I’m the first to admit that I am a judge-a-book-by-its-cover kinda gal. I’m also the first to admit that I make snap judgments about books that, as you will see, are often very wrong. I had it in my mind that The Unfinished Work of Elizabeth D. was a certain type of book that I tend not to like. I wasn’t going to read The Unfinished Work of Elizabeth D by Nichole Bernier, but then I saw the blurb from one of my favorite authors from last year, J. Courtney Sullivan:
Bernier will have you thinking about her characters long after you’ve turned the final page.
And I’m only bringing this up because, blurbs! They work! Who knew? What made me stop about this blurb is yes, it is by an author whose writing I adore, but also, that is one of the most important things for me when I’m reading. I want characters that stick around long after I’ve finished reading. I’m willing to overlook a lot of flaws when I’m reading if the author makes me care about the characters.
I would say that this is easily Elizabeth D‘s greatest success. I did care about the characters and I still think about them, weeks after finishing the novel. When Elizabeth suddenly dies in a plane crash, her friend Kate is surprised to learn that she has inherited her friend’s journals instead of Elizabeth’s husband. Dave suspects that Elizabeth was having an affair in the weeks before her death and he is eager to find out the truth. Kate is hesitant to share the journals with him until she’s read them. After all, Elizabeth left the journals to Kate instead of Dave for a reason.
The summary, in all honesty, did not do much for me and, ultimately, the way the “mystery” plays out was a little bit of a let down, or at the very least, unnecessary. This is the kind of book that could have stood alone, with just the amazing characters, without a big reveal at the end. I know that many readers will be moved by the end, but I was much more moved by the rest of Elizabeth’s story than the reason she gave the journals to Kate.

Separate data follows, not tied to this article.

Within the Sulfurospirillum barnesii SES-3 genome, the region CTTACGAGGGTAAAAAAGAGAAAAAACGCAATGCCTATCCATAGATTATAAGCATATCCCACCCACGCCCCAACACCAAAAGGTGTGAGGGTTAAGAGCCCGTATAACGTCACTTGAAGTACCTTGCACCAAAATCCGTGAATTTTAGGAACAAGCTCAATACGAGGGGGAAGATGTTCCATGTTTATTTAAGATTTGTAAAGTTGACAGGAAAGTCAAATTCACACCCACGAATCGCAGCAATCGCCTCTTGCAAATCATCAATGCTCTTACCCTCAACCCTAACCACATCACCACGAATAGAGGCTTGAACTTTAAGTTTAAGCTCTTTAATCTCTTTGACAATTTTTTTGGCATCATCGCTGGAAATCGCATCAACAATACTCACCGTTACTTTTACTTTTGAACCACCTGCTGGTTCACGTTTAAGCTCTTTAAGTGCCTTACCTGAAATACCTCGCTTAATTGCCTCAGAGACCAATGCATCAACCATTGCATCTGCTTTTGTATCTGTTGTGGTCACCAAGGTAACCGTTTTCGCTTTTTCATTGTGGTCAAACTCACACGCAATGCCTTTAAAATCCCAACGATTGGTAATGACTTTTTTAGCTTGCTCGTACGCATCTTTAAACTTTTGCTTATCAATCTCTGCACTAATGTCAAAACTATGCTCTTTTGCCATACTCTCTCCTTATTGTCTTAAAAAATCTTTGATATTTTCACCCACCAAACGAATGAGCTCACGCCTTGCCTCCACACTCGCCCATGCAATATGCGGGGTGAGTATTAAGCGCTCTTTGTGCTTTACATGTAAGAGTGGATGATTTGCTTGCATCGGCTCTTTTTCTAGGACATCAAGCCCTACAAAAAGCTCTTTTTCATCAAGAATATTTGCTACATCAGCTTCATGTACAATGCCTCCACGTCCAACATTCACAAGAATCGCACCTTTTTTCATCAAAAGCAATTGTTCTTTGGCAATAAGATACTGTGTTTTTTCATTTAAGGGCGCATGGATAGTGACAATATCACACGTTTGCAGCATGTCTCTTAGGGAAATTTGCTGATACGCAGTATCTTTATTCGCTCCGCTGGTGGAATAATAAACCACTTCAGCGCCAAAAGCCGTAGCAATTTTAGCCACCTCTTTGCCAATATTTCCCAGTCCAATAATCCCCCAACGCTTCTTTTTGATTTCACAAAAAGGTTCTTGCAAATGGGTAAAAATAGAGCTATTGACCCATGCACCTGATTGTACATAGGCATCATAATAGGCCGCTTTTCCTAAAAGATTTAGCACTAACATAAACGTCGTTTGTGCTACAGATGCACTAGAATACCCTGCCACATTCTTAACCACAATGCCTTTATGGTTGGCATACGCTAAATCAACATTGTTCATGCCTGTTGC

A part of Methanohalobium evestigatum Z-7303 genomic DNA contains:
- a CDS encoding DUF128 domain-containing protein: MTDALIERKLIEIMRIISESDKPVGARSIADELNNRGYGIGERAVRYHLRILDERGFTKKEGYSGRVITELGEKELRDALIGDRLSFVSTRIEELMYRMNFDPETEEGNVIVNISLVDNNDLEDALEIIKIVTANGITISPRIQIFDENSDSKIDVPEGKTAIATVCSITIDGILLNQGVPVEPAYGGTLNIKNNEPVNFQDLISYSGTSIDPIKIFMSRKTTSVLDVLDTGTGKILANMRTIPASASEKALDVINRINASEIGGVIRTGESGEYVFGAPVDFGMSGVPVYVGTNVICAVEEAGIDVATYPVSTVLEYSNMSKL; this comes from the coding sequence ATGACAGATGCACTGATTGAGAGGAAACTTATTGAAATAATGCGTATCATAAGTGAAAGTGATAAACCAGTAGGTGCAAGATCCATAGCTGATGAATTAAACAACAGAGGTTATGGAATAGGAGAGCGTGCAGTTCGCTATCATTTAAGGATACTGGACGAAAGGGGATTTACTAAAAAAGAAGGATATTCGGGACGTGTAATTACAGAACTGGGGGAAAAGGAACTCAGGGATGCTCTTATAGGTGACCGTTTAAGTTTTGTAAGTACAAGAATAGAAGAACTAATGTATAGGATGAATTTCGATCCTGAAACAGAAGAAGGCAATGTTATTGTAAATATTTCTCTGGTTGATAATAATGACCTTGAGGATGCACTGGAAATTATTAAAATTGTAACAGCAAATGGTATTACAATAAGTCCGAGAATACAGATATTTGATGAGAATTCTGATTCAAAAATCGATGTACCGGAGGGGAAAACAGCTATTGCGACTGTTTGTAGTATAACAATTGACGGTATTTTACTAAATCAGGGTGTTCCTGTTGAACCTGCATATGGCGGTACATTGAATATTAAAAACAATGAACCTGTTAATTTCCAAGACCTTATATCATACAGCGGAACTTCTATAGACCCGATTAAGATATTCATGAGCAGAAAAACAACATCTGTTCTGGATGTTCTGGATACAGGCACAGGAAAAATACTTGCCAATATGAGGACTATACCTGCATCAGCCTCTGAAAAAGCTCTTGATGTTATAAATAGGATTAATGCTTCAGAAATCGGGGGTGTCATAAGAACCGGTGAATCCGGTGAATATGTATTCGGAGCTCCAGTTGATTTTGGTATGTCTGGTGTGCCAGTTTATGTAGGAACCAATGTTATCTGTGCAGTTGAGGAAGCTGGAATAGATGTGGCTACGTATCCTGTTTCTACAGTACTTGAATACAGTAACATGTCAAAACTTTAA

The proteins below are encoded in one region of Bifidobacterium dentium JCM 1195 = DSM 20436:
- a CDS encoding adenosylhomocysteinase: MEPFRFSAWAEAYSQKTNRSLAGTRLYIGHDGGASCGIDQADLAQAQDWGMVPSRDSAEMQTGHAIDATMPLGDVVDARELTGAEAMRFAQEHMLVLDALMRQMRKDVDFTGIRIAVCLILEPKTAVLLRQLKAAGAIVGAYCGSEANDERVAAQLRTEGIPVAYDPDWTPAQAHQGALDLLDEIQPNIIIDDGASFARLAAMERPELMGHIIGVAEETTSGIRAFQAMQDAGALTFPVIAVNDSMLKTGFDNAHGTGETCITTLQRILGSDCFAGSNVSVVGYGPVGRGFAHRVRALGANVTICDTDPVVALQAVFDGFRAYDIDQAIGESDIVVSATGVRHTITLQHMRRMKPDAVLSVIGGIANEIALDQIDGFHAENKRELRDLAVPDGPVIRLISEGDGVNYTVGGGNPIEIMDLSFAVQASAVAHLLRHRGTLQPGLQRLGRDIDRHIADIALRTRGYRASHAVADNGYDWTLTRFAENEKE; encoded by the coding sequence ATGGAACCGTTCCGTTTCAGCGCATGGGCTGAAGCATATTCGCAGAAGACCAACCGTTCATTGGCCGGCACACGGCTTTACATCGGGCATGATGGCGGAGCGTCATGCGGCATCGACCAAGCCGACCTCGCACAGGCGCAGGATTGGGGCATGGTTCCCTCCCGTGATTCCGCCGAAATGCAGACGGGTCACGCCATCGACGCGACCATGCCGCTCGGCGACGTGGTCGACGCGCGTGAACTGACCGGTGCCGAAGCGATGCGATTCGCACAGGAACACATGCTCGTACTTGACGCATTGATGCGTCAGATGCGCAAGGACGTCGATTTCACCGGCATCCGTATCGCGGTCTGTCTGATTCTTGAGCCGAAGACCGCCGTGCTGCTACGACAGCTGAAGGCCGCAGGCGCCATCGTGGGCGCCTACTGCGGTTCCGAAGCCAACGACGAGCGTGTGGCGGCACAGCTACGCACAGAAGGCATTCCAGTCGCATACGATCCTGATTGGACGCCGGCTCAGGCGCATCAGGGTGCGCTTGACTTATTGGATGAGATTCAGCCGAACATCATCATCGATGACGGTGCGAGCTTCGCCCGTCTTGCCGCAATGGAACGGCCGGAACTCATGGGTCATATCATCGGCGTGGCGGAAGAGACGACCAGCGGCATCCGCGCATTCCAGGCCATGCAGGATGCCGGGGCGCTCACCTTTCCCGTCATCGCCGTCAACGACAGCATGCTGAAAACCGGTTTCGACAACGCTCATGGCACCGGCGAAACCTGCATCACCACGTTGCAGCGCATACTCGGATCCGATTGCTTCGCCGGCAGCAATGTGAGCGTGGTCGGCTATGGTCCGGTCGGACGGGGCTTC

Where Bernier succeeds is making you care about Kate, Elizabeth, and their friendship, even though through the course of reading Elizabeth’s journals, Kate realizes that she did not know her friend nearly as well as she thought. In many ways, Elizabeth D is about perception and relationships, the way we often see what we want to see when it comes to our friends and even our family. It is about the way women judge and are silently judged for the choices we make as mothers, to stay home or not stay home, to give up one dream in favor of another one.
I finished The Unfinished Work of Elizabeth D in an afternoon on the beach and there wasn’t really a better way to read this. Last year I read Maine by J. Courtney Sullivan and there is just something perfect about reading a book that takes place on the beach, at the beach. If you’re not a regular reader of the type of book that is usually marketed as women’s fiction, then I recommend both these novels as a “beach read” that you might be interested in.
I received a copy of The Unfinished Work of Elizabeth D by Nichole Bernier for review as a part of TLC Book Tours. You can read more about this tour here.